With the on and off rains being experienced in several parts of the country, extra caution needs to be taken when tending to backyard plants.
Everything in excess leads to destruction and the same rule applies to plants, especially outdoor bonsai plants.
A leading bonsai artist and landscaper, Prachi Shah, told BDLife that whilst it is the best time for bonsai plants to thrive utmost care should be taken so as not to ruin them with the excess clogging rainwater.
Bonsai is the knack of growing dwarf-shaped fruit or flower trees or shrubs in small containers. Plants grown using this method are called bonsai.
“Some of the handy tips on handling bonsai plants during the rainy season as what we are currently experiencing include; fertilising, correct soil mix, styling and running,” said Mrs Shah.
Other pointers to look out for include; placement, seedlings, watering and diseases.
According to the expert, bonsai plants should not be watered in rainy days. This is because excess water will drain all the fertiliser thus becoming useless to the plant, said Mrs Shah.
Fertilisers form an integral part of soil fertility and texture.
The fertility of the soil largely depends on the amount and rate at which the nutrients are provided to it periodically.
“For healthy growth of bonsai regular supply of essential nutrients is required and that is not possible if it is over-watered,” she said.
“It’s very important to understand the role of fertiliser as it plays a very big role in the health and appearance of plants.”
The three major macronutrients for the balanced development of bonsai include; nitrogen (N), phosphorous (P) and potassium (K).
Mrs Shah said that this combination is available in the country in proportion of 17:17:17. “For bonsai like desert rose NPK in proportion of 19:19:19: works the magic”.
Considering that bonsai are potted plants, their soil mix plays a crucial role in the growth of the tree hence maintaining a healthy root structure is key. In nature, plants send out many roots in various directions in search of water and nutrients, but these plants when trained as bonsai need to be fertilised since their roots cannot go out of the container to find nutrition.
Correct soil mix
“To keep bonsai healthy at all times they must be grown in the right soil mix. Red soil is considered to be rich in Iron which is quite healthy for bonsai plants and also for plants in general,” said Mrs Shah. Soil mixture should be able to retain moisture without water clogging. Good soil mix should be porous to aid in draining excess rain water while steadily holding the plant.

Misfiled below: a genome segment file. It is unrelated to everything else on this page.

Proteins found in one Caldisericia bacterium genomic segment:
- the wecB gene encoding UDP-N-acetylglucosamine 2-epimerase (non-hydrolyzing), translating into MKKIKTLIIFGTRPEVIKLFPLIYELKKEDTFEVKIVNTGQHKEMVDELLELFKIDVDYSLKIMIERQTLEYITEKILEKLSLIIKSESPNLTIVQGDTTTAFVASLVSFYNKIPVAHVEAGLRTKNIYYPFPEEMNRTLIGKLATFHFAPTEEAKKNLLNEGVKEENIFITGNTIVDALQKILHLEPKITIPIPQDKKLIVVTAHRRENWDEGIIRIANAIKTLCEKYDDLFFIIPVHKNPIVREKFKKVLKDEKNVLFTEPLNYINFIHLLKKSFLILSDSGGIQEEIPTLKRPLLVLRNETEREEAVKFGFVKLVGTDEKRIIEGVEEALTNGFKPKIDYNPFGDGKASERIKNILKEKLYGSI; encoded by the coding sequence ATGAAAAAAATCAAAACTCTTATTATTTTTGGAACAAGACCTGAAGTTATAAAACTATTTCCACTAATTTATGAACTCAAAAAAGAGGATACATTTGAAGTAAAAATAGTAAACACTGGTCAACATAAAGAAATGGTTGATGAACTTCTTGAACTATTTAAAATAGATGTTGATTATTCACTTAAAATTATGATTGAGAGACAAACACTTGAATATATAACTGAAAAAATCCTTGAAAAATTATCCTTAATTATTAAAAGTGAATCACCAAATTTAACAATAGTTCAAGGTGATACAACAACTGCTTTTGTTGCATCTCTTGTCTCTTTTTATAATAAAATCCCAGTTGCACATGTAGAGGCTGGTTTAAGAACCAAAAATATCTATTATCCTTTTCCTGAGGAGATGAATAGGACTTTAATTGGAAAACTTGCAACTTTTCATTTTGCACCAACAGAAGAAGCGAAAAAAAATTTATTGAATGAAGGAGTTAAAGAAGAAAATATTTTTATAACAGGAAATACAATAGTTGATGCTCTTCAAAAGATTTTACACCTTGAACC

Styling and pruning
Rain water drains all the toxins from plants and this is the time when you see maximum growth, a good time for wiring, she said.
“Wiring is imperative when it comes to bonsai styling and training. Though wiring can be done at any time of the year, monsoon is undoubtedly the right time.”
Mrs Shah said that wiring done during this period gives speedy and steady results because of accelerated growth rate of bonsai.
Pruning is also one of the most effective techniques in maintaining the style of bonsai and again this is the most appropriate time to carry out this activity — but not for all bonsai plants.
“Pruning for ficus, baobab, and flamboyant excluding desert rose or adeniums at this time is the best,” she said.
You are advised to always keep your bonsai two feet from the ground, and not only in the rainy season.
This helps in stopping water clogging while enhancing its beauty… otherwise you will see the over view of the bonsai plant and not the beauty of its branches and styling.
If it is an indoor bonsai make sure it is kept indoor and not in the sun and vice- versa. If it is an outdoor bonsai like the desert rose; leave it in full sunlight. Ficus, outdoor bonsai loves to be drenched in rain so give it rain, said Mrs Shah.
If it is your first time planting a bonsai, then go for the baobab seeds at this time since it loves rain water. “Baobab seeds might take two months to sprout but in rain water it will sprout in a maximum of 15 days which means the process gets four times faster,” she said.
Only water them when the soil either does not have water retention, the soil is completely dry or when it has not rained for about two-three days, failure to which the plant will start rooting from the roots.
Always check the pot or tray’s drainage holes to avoid blockage by over grown roots or sticky soil hindering water passage.
Just like other trees, bonsai can be affected by virus and pests, which thrive in rainy seasons. If you see leaves turning yellow or are curling and not growing like normal leaves quickly separate the plant from the rest and treat them with required fungicide or insecticide.
“Remember that not all insects are harmful like worms or ladybug.”